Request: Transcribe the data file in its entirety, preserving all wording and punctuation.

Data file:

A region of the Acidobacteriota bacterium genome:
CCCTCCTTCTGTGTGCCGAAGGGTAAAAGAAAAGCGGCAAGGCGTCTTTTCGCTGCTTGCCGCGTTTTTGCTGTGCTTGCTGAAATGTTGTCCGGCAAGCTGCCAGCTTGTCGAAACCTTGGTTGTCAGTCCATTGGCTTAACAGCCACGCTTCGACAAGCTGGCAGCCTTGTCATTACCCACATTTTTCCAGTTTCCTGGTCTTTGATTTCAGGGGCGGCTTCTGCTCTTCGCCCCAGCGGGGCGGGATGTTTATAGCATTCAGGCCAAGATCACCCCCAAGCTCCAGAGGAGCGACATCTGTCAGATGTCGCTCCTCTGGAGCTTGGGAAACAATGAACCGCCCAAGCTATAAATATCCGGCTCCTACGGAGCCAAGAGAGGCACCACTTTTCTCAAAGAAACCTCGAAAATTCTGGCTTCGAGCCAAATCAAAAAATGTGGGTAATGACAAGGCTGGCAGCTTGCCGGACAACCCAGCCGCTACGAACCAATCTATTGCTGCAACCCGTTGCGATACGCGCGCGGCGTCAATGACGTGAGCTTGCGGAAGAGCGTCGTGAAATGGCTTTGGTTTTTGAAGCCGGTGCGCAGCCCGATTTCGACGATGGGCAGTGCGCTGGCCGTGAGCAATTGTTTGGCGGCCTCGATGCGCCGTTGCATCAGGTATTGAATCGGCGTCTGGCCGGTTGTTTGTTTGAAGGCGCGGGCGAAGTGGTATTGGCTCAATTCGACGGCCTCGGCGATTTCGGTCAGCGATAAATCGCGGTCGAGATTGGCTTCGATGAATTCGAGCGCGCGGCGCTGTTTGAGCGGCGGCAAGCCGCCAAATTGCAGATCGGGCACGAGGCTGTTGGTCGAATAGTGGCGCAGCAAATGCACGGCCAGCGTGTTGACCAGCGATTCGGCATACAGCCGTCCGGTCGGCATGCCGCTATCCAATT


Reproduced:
A region of the Acidobacteriota bacterium genome:
CCCTCCTTCTGTGTGCCGAAGGGTAAAAGAAAAGCGGCAAGGCGTCTTTTCGCTGCTTGCCGCGTTTTTGCTGTGCTTGCTGAAATGTTGTCCGGCAAGCTGCCAGCTTGTCGAAACCTTGGTTGTCAGTCCATTGGCTTAACAGCCACGCTTCGACAAGCTGGCAGCCTTGTCATTACCCACATTTTTCCAGTTTCCTGGTCTTTGATTTCAGGGGCGGCTTCTGCTCTTCGCCCCAGCGGGGCGGGATGTTTATAGCATTCAGGCCAAGATCACCCCCAAGCTCCAGAGGAGCGACATCTGTCAGATGTCGCTCCTCTGGAGCTTGGGAAACAATGAACCGCCCAAGCTATAAATATCCGGCTCCTACGGAGCCAAGAGAGGCACCACTTTTCTCAAAGAAACCTCGAAAATTCTGGCTTCGAGCCAAATCAAAAAATGTGGGTAATGACAAGGCTGGCAGCTTGCCGGACAACCCAGCCGCTACGAACCAATCTATTGCTGCAACCCGTTGCGATACGCGCGCGGCGTCAATGACGTGAGCTTGCGGAAGAGCGTCGTGAAATGGCTTTGGTTTTTGAAGCCGGTGCGCAGCCCGATTTCGACGATGGGCAGTGCGCTGGCCGTGAGCAATTGTTTGGCGGCCTCGATGCGCCGTTGCATCAGGTATTGAATCGGCGTCTGGCCGGTTGTTTGTTTGAAGGCGCGGGCGAAGTGGTATTGGCTCAATTCGACGGCCTCGGCGATTTCGGTCAGCGATAAATCGCGGTCGAGATTGGCTTCGATGAATTCGAGCGCGCGGCGCTGTTTGAGCGGCGGCAAGCCGCCAAATTGCAGATCGGGCACGAGGCTGTTGGTCGAATAGTGGCGCAGCAAATGCACGGCCAGCGTGTTGACCAGCGATTCGGCATACAGCCGTCCGGTCGGCATGCCGCTATCCAATT